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Why are most isekai happening in a medieval world? I have been reading some of these and I actually can't recall of any in which the story is happening in an other era than in a medieval period. Why is that? Is it common in Japanese videogames too, as some like Dragon Quest and the first Final Fantasy had this background too? Was Japan influenced by the culture of European countries for this theme to be recurrent? Or am I just reading too few novels and I'm only interested in the same genre?

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I think you might have landed in a category of Isekai novels where Medieval influence is more prevalent. As a avid reader of Isekai's myself, I can confirm that there are also plenty of Isekai's available that do not draw from the medieval ages, but focus more on other eras or even on far more futuristic worlds.

However, as you validly point out, medieval influence can be found in in a lot of media, including video games, board games, manga, and of course novels. However, more often than not, those are not truly set in the medieval time period. They just tend to build upon the concepts of the medieval age, for example feudalism, and build their society around these concepts, all the while introducing their own mechanics such as fantasy races, magic, geo/demo-graphics etc.

This way of story writing is quite common in the the fantasy genre, and even more often so in the sub genre high-fantasy. Which, quite a lot of the Isekai's would fall under.

One of the reasons this happens is because it eases the burden on the writer but also the reader.

Rather than create an entirely different world that readers will recognize as alien, it's often simpler to revert to more primitive times, and simply add in magic when its existence doesn't require you to create a dozen centuries of magitech. It's a lot of work for the writer, and it may confuse or alienate the reader. - Jerenda @ Worldbuilding.SE

Additionally, the introduction of factors such as magic might also reduces the need for a society to evolve beyond the Medieval era, or at least, not in the same way as our society did. Why would a magic world be stuck in medieval times?

Most of the Isekai's that I personally encounter also tend to follow the High-Fantasy medieval settings. But occasionally I see a twist of Heroic Fantasy, Low Fantasy, Dark Fantasy and sometimes even Grimdark Isekai's.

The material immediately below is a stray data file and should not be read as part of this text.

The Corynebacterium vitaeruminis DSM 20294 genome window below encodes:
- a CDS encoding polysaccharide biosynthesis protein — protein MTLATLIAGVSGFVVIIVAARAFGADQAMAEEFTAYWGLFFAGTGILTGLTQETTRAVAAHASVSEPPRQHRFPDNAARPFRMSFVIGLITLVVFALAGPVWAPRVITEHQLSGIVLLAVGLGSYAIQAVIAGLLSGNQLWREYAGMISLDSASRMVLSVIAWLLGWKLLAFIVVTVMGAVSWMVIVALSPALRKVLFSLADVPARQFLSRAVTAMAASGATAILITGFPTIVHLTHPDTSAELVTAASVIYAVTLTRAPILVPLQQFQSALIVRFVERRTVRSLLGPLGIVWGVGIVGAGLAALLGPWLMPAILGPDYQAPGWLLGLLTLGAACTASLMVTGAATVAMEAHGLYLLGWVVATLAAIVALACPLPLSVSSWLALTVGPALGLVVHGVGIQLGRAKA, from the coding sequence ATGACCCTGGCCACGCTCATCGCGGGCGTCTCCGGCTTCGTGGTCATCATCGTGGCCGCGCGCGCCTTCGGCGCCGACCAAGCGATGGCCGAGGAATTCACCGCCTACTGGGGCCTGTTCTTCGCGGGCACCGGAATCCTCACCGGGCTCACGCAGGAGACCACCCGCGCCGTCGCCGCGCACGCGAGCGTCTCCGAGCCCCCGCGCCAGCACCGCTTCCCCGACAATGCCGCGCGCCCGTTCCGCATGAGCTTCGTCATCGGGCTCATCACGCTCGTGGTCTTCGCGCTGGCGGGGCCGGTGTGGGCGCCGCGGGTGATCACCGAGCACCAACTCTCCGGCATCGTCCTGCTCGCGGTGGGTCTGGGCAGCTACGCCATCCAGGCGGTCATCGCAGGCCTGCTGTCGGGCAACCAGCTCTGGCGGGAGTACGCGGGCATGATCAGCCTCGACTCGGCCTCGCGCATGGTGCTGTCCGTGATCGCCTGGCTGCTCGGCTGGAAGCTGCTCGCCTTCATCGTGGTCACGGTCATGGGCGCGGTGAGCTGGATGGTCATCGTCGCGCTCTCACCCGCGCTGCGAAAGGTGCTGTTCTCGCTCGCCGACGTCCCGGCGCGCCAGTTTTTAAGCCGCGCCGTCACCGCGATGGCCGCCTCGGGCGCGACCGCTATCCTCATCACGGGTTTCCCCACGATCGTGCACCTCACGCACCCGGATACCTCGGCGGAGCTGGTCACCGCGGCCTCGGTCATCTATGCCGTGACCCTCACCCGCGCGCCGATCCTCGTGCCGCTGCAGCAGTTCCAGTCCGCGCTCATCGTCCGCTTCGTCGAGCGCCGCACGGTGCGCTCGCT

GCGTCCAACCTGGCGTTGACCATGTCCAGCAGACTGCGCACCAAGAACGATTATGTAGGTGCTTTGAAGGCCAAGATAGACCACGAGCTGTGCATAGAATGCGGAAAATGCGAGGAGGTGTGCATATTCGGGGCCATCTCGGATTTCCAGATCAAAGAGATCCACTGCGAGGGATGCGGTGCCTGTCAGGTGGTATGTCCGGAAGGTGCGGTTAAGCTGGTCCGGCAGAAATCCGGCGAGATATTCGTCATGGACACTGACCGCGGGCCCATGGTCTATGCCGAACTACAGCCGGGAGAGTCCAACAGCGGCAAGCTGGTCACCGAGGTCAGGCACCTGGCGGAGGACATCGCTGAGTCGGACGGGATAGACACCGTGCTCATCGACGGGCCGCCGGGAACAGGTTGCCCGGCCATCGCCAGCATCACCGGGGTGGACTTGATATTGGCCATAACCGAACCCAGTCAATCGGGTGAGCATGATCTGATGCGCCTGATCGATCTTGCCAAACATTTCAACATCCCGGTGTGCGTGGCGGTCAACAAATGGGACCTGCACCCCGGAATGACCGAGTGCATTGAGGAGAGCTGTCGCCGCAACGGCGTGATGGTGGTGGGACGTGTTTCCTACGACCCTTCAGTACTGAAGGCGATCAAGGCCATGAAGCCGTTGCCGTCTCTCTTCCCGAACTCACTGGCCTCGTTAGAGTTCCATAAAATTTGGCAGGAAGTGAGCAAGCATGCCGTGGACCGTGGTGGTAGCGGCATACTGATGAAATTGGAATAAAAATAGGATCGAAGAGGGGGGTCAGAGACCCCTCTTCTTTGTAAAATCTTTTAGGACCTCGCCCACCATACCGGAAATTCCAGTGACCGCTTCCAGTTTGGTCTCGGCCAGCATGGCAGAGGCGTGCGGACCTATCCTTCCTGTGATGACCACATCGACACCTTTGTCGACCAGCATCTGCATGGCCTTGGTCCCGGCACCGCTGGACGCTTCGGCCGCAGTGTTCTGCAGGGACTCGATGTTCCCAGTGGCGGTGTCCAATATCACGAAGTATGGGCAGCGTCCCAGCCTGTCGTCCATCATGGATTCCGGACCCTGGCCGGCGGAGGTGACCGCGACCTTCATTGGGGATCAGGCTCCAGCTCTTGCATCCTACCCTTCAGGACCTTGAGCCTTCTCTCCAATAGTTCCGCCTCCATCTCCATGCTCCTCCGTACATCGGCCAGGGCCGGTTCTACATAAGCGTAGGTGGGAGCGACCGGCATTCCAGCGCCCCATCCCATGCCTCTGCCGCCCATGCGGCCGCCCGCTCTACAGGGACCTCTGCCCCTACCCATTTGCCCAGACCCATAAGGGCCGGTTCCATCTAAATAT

To name a few:

  • Youjo senki set in a world war 1/2 era (reincarnated as a war prodigy)
  • Mezametara saikyou sobi set in a sci-fi space setting (reincarnated in a spaceship)
  • Musou Kouro ~ Tensei Shite, Uchuu Senkan no AI ni Narimashita set in a sci-fi space setting (reincarnated as an spaceship AI)
  • A returners magic should be special set in a relatively modern magical world (reincarnated/returned in their own world/timeline)
  • Moshi fanren a modern day world struck by a zombie apocalypse from space (reincarnated/returned in their own world/timeline)
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    Not to mention some of the older shows that might now be considered isekai, such as Inuyasha and Fushigi Yuugi, which are both set in magical worlds more reminiscent of Japan or other Asian countries in Feudal times. That said, it's also important to note that Final Fantasy and Dragon Quest were both directly inspired by Dungeons and Dragons, which is why they have a setting that resembles European medieval fantasy (albeit with occasional Japanese cultural quirks).
    – ConMan
    Oct 28 '20 at 22:38
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    I would say that a lot of the popular isekais (like the ones that get animated) tend to be directly JRPG/MMORPG based. Either literally (SAO), the world works on game mechanics (Konosuba) or a unknown mix (Overlord). Since those games tend to be high fantasy, it makes sense that isekais inspired by them are also high fantasy based.
    – pboss3010
    Oct 29 '20 at 12:50
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    @pboss3010 I'd have to disagree with the like the ones that animated part of that comment. Considering a plenty of non JRPG/MMORPG inspired series are popular and get animated. But beyond that, like ConMan also mentioned, those type of games are often directly inspired by DnD. And the sense of adventure and progression it brings is very enticing to people alike
    – Dimitri mx
    Oct 29 '20 at 16:14

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